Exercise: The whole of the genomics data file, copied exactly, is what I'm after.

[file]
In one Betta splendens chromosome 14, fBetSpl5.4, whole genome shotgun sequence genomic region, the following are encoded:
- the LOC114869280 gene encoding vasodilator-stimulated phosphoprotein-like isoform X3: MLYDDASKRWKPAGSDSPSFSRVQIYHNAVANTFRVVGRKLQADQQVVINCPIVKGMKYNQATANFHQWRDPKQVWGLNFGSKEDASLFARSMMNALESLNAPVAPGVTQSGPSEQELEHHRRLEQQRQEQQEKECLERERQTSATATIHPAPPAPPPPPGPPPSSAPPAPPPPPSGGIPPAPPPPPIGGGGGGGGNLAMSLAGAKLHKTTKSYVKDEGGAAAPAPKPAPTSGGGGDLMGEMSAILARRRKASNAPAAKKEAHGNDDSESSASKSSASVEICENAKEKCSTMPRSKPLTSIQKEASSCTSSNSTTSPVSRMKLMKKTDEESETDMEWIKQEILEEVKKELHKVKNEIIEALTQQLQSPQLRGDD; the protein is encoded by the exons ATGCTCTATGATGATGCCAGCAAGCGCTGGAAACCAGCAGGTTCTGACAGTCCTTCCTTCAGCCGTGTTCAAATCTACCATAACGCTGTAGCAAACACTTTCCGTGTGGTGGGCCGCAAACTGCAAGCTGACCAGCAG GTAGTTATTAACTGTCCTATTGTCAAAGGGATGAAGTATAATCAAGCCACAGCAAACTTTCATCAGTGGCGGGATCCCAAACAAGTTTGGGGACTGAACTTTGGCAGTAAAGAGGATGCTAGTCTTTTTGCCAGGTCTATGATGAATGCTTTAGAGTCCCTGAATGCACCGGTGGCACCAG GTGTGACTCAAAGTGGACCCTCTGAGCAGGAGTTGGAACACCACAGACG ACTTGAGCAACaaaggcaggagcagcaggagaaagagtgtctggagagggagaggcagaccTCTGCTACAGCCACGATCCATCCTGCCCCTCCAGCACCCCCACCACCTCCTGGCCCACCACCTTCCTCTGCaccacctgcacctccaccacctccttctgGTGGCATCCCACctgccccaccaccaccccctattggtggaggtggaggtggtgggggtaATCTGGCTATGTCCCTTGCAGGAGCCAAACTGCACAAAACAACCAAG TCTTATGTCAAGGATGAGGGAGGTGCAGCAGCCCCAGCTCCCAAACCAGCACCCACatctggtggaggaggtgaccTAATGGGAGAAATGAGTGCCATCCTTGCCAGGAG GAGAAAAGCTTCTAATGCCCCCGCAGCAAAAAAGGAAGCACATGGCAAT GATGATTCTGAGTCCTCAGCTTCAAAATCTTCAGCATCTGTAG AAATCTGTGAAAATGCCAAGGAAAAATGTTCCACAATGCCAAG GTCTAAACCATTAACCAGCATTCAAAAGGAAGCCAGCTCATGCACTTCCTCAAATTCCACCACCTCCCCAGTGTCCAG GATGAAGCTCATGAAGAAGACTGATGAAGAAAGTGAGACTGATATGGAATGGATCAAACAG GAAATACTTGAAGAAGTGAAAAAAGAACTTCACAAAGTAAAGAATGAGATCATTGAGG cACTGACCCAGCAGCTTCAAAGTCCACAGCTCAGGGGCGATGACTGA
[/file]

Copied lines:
In one Betta splendens chromosome 14, fBetSpl5.4, whole genome shotgun sequence genomic region, the following are encoded:
- the LOC114869280 gene encoding vasodilator-stimulated phosphoprotein-like isoform X3: MLYDDASKRWKPAGSDSPSFSRVQIYHNAVANTFRVVGRKLQADQQVVINCPIVKGMKYNQATANFHQWRDPKQVWGLNFGSKEDASLFARSMMNALESLNAPVAPGVTQSGPSEQELEHHRRLEQQRQEQQEKECLERERQTSATATIHPAPPAPPPPPGPPPSSAPPAPPPPPSGGIPPAPPPPPIGGGGGGGGNLAMSLAGAKLHKTTKSYVKDEGGAAAPAPKPAPTSGGGGDLMGEMSAILARRRKASNAPAAKKEAHGNDDSESSASKSSASVEICENAKEKCSTMPRSKPLTSIQKEASSCTSSNSTTSPVSRMKLMKKTDEESETDMEWIKQEILEEVKKELHKVKNEIIEALTQQLQSPQLRGDD; the protein is encoded by the exons ATGCTCTATGATGATGCCAGCAAGCGCTGGAAACCAGCAGGTTCTGACAGTCCTTCCTTCAGCCGTGTTCAAATCTACCATAACGCTGTAGCAAACACTTTCCGTGTGGTGGGCCGCAAACTGCAAGCTGACCAGCAG GTAGTTATTAACTGTCCTATTGTCAAAGGGATGAAGTATAATCAAGCCACAGCAAACTTTCATCAGTGGCGGGATCCCAAACAAGTTTGGGGACTGAACTTTGGCAGTAAAGAGGATGCTAGTCTTTTTGCCAGGTCTATGATGAATGCTTTAGAGTCCCTGAATGCACCGGTGGCACCAG GTGTGACTCAAAGTGGACCCTCTGAGCAGGAGTTGGAACACCACAGACG ACTTGAGCAACaaaggcaggagcagcaggagaaagagtgtctggagagggagaggcagaccTCTGCTACAGCCACGATCCATCCTGCCCCTCCAGCACCCCCACCACCTCCTGGCCCACCACCTTCCTCTGCaccacctgcacctccaccacctccttctgGTGGCATCCCACctgccccaccaccaccccctattggtggaggtggaggtggtgggggtaATCTGGCTATGTCCCTTGCAGGAGCCAAACTGCACAAAACAACCAAG TCTTATGTCAAGGATGAGGGAGGTGCAGCAGCCCCAGCTCCCAAACCAGCACCCACatctggtggaggaggtgaccTAATGGGAGAAATGAGTGCCATCCTTGCCAGGAG GAGAAAAGCTTCTAATGCCCCCGCAGCAAAAAAGGAAGCACATGGCAAT GATGATTCTGAGTCCTCAGCTTCAAAATCTTCAGCATCTGTAG AAATCTGTGAAAATGCCAAGGAAAAATGTTCCACAATGCCAAG GTCTAAACCATTAACCAGCATTCAAAAGGAAGCCAGCTCATGCACTTCCTCAAATTCCACCACCTCCCCAGTGTCCAG GATGAAGCTCATGAAGAAGACTGATGAAGAAAGTGAGACTGATATGGAATGGATCAAACAG GAAATACTTGAAGAAGTGAAAAAAGAACTTCACAAAGTAAAGAATGAGATCATTGAGG cACTGACCCAGCAGCTTCAAAGTCCACAGCTCAGGGGCGATGACTGA